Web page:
Do equity sectors have exploitably measurable relative value? In his February 2013 paper entitled “Equity Sector Rotation via Credit Relative Value” (the National Association of Active Investment Managers’ 2013 Wagner Award winner), Dave Klein outlines a long-only strategy that ranks Standard & Poor’s Select Sector SPDR exchange-traded fund (ETF) based on relative value. The strategy seeks to exploit a belief that sector valuations increase (decrease) differently as macro credit risk falls (rises). Specifically, the strategy each week: (1) regresses the weekly unadjusted price for each sector ETF versus the weekly option-adjusted spread for the Bank of America/Merrill Lynch High Yield B (HY/B) credit index over the last six months to determine a best-fit (fair value) line; (2) ranks sector ETFs from cheapest to most expensive (percentage below or above their respective fair value lines) based on the prior-day HY/B index value; and, (3) forms long-only, equally weighted portfolios of the cheapest one (Top 1) to eight (Top 8) ETFs. He asserts that a six-month regression is long enough to discover the relationship between ETF price and credit index, and short enough to ignore inflation and dividends and “forget” major market disruptions. He uses SPDR S&P 500 (SPY) and an equally weighted portfolio of all nine sector ETFs (All 9) as benchmarks. An alternative strategy substitutes 3-month U.S. Treasury bills (T-bills) for any of the cheapest ETFs in a portfolio that are still expensive (above their respective fair value lines). He also considers a relaxation of weekly portfolio reformation/rebalancing. Using weekly levels of the sector ETFs (both unadjusted and adjusted for dividends), the HY/B credit index and the T-bill yield during July 1999 through December 2012, he finds that: Keep Reading

Technical or Fundamental Analysis for Currency Exchange Rates?

What works better for currency trading, technical or fundamental analysis? In their April 2013 working paper entitled “Exchange Rate Expectations of Chartists and Fundamentalists”, Christian Dick and Lukas Menkhoff compare the behavior and performance of technical analysts (chartists) and fundamental analysts (fundamentalists) based on monthly surveys of several hundred German professional dollar-euro exchange rate forecasters, in combination with respondent self-assessments regarding emphasis on technical and fundamental analysis. Forecasts are directional only (whether the dollar will depreciate, stay the same or appreciate versus the euro) at a six-month horizon. The authors examine three self-assessments (from 2004, 2007 and 2011) to classify forecasters as chartists (at least 40% weight to technical analysis), fundamentalists (at least 80% weight to fundamental analysis) or intermediates. Using responses from 396 survey respondents encompassing 33,861 monthly time-stamped forecasts and contemporaneous dollar-euro exchange rate data during January 1999 through September 2011 (153 months), they find that: Keep Reading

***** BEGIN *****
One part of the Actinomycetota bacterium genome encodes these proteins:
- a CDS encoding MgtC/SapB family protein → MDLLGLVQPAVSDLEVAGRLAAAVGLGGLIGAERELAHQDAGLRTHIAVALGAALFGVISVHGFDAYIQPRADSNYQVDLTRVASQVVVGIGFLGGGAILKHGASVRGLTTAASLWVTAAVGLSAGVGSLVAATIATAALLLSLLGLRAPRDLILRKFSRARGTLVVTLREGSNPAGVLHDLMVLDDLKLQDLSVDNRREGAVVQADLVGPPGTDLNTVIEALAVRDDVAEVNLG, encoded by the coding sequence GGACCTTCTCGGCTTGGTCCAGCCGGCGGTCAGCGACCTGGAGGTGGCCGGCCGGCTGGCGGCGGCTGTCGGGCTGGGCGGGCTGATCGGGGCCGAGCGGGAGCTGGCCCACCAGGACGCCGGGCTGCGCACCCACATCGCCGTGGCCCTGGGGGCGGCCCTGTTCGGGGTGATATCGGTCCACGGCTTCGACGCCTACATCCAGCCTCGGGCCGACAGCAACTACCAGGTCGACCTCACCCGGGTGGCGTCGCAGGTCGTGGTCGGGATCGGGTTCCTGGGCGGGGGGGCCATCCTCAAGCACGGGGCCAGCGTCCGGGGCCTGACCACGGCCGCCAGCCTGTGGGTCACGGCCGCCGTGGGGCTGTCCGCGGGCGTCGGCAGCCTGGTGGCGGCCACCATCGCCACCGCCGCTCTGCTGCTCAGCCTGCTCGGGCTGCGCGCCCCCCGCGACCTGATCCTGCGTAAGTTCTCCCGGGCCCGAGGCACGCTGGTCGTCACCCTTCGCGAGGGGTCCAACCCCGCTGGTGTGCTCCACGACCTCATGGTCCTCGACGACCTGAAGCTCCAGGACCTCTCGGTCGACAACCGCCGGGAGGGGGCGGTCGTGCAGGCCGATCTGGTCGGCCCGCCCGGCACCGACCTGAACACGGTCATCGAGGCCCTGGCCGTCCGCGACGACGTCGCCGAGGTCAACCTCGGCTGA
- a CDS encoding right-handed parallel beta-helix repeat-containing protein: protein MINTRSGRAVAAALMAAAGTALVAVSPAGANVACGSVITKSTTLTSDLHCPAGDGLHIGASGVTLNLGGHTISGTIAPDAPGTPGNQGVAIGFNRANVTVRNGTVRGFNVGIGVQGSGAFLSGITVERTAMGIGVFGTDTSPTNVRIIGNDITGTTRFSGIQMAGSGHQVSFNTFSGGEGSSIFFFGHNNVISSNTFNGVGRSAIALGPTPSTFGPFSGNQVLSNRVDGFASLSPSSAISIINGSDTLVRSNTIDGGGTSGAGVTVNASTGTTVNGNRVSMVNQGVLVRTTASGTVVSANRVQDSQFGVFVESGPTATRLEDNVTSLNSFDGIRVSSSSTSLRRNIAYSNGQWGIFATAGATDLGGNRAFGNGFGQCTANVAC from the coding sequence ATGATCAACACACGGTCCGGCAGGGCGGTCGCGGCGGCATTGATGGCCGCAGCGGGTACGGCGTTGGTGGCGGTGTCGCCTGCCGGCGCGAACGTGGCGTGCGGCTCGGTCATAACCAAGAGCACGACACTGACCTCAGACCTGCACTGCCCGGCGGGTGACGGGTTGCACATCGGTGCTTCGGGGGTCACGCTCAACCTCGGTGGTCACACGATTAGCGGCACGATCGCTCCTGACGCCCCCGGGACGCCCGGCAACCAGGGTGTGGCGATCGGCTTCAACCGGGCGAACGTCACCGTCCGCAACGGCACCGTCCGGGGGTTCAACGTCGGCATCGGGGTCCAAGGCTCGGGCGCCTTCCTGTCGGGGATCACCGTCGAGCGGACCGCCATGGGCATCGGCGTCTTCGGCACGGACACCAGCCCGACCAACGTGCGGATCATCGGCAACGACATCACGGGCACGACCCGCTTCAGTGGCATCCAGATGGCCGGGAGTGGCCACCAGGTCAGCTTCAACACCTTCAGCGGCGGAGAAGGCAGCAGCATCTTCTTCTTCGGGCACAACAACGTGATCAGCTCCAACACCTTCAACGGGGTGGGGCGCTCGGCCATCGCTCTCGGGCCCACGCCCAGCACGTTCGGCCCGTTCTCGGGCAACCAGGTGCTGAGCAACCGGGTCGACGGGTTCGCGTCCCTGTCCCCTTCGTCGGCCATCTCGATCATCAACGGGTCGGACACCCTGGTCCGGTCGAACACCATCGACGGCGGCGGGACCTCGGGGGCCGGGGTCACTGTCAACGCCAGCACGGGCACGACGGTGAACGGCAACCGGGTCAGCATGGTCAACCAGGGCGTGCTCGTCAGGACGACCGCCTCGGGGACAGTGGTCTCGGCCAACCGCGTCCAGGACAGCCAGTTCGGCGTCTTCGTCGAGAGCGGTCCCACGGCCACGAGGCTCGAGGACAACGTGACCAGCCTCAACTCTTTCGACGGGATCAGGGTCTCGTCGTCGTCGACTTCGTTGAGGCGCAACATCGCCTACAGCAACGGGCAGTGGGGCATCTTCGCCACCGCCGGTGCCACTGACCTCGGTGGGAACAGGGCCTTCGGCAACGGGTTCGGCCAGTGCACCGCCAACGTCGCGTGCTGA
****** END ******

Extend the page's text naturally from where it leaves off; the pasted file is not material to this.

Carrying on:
Asset Growth a Bad Sign for Stocks Everywhere?

Does the asset growth effect (growth is bad) exist in non-U.S. equity markets? In their July 2012 paper entitled “The Asset Growth Effect: Insights from International Equity Markets”, Akiko Watanabe, Yan Xu, Tong Yao and Tong Yu investigate the asset growth effect in and across international stock markets. They consider two tests, both based on annual data available as of the end of June each year: (1) form portfolios of stocks ranked in deciles (tenths) by asset growth rate within countries and pooled across countries, and calculate next-year average gross portfolio returns; and, (2) within each country, regress next-year gross stock return versus asset growth rate. Using return and asset data for non-financial stocks in 43 country markets (including the U.S.) that have at least 30 qualifying stocks during July 1982 through June 2010, they find that: Keep Reading

Fundamental Analysis of Australian Stocks

Do Piotroski’s FSCORE for value stocks and Mohanram’s GSCORE for growth stocks predict winners and losers for non-U.S. stocks? In their March 2013 paper entitled “Fundamental Based Market Strategies”, Angelo Aspris, Nigel Finch, Sean Foley and Zachary Meyer apply previously documented fundamental (accounting-based) strategies to identify Australian stocks expected to outperform and underperform. Specifically, they consider FSCORE, GSCORE (sans advertising input due to lack of data) and RM-Index (combining a valuation assessment with measures of financial performance, creditworthiness, liquidity and operational efficiency). The FSCORE (GSCORE) ranking focuses on the fifth of stocks with the highest (lowest) book-to-market ratios, while the RM-Index ranking considers all stocks in the universe. Annual rescoring of stocks occurs at the beginning of the fifth month after financial year-ends to ensure public availability of data at the time of portfolio reformation. Using returns and fundamentals for S&P/ASX 300 firms during 2000 through 2010, they show that: Keep Reading

A Few Notes on Quantitative Value

Wesley Gray (founder and executive managing member of Empiritrage LLC and Turnkey Analyst LLC) and Tobias Carlisle (founder and managing member of Eyquem Investment Management LLC) describe their 2013 book, Quantitative Value: A Practitioner’s Guide to Automating Intelligent Investment and Eliminating Behavioral Errors, as “first and foremost about value investment–treating stock as part ownership of a business valued through analysis of fundamental financial statement data. …There are several quantitative measures that lead to better performance…: enhancing the margin of safety, identifying the highest quality franchises, and finding the cheapest stocks. We canvass the research in each, test it in our own system, and then combine the best ideas in each category into a comprehensive quantitative value strategy.” Using price and fundamental data for a broad sample of U.S. stocks (over about 40 years ending with 2011) to confirm and refine key findings of value investing research streams, they argue and find that: Keep Reading

Predictable Long-run Stock Market Returns?

Are there exploitable long-term cycles in U.S. stock market returns? In the January 2013 update of his paper entitled “Secular Mean Reversion and Long-Run Predictability of the Stock Market”, Valeriy Zakamulin explores mean reversion of the S&P Composite Index over intervals ranging from two to 40 years. He then runs an out-of-sample horse race using inception-to-date data to compare three regression-based models for forecasting long-term stock market returns: (1) mean reversion over the dynamically optimal horizon; (2) the random walk (future mean return equals (evolving) historical mean return); and, (3) valuation based on Robert Shiller’s cyclically adjusted price-to-earnings ratio (P/E10). Using real (Consumer Price Index-adjusted) S&P Composite Index total annual returns and earnings over the period 1871 through 2011 (141 years), he finds that: Keep Reading